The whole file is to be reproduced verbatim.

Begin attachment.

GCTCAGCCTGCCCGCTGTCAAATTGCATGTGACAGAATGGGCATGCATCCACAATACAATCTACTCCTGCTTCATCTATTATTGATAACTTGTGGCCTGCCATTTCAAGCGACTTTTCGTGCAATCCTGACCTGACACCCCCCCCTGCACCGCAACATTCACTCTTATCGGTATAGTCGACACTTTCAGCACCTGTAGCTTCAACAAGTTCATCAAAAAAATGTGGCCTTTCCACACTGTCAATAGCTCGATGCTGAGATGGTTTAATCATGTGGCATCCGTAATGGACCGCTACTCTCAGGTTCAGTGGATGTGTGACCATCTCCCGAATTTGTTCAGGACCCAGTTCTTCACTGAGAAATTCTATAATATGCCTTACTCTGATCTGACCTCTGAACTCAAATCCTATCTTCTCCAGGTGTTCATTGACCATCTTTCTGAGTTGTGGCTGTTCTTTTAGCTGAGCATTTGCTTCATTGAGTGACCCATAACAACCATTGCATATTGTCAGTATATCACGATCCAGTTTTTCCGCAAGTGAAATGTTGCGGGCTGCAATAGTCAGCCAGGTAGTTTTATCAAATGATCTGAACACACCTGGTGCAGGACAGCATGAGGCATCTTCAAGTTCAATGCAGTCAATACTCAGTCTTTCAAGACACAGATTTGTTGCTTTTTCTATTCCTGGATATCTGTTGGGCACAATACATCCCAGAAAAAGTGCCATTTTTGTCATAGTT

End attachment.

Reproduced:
GCTCAGCCTGCCCGCTGTCAAATTGCATGTGACAGAATGGGCATGCATCCACAATACAATCTACTCCTGCTTCATCTATTATTGATAACTTGTGGCCTGCCATTTCAAGCGACTTTTCGTGCAATCCTGACCTGACACCCCCCCCTGCACCGCAACATTCACTCTTATCGGTATAGTCGACACTTTCAGCACCTGTAGCTTCAACAAGTTCATCAAAAAAATGTGGCCTTTCCACACTGTCAATAGCTCGATGCTGAGATGGTTTAATCATGTGGCATCCGTAATGGACCGCTACTCTCAGGTTCAGTGGATGTGTGACCATCTCCCGAATTTGTTCAGGACCCAGTTCTTCACTGAGAAATTCTATAATATGCCTTACTCTGATCTGACCTCTGAACTCAAATCCTATCTTCTCCAGGTGTTCATTGACCATCTTTCTGAGTTGTGGCTGTTCTTTTAGCTGAGCATTTGCTTCATTGAGTGACCCATAACAACCATTGCATATTGTCAGTATATCACGATCCAGTTTTTCCGCAAGTGAAATGTTGCGGGCTGCAATAGTCAGCCAGGTAGTTTTATCAAATGATCTGAACACACCTGGTGCAGGACAGCATGAGGCATCTTCAAGTTCAATGCAGTCAATACTCAGTCTTTCAAGACACAGATTTGTTGCTTTTTCTATTCCTGGATATCTGTTGGGCACAATACATCCCAGAAAAAGTGCCATTTTTGTCATAGTT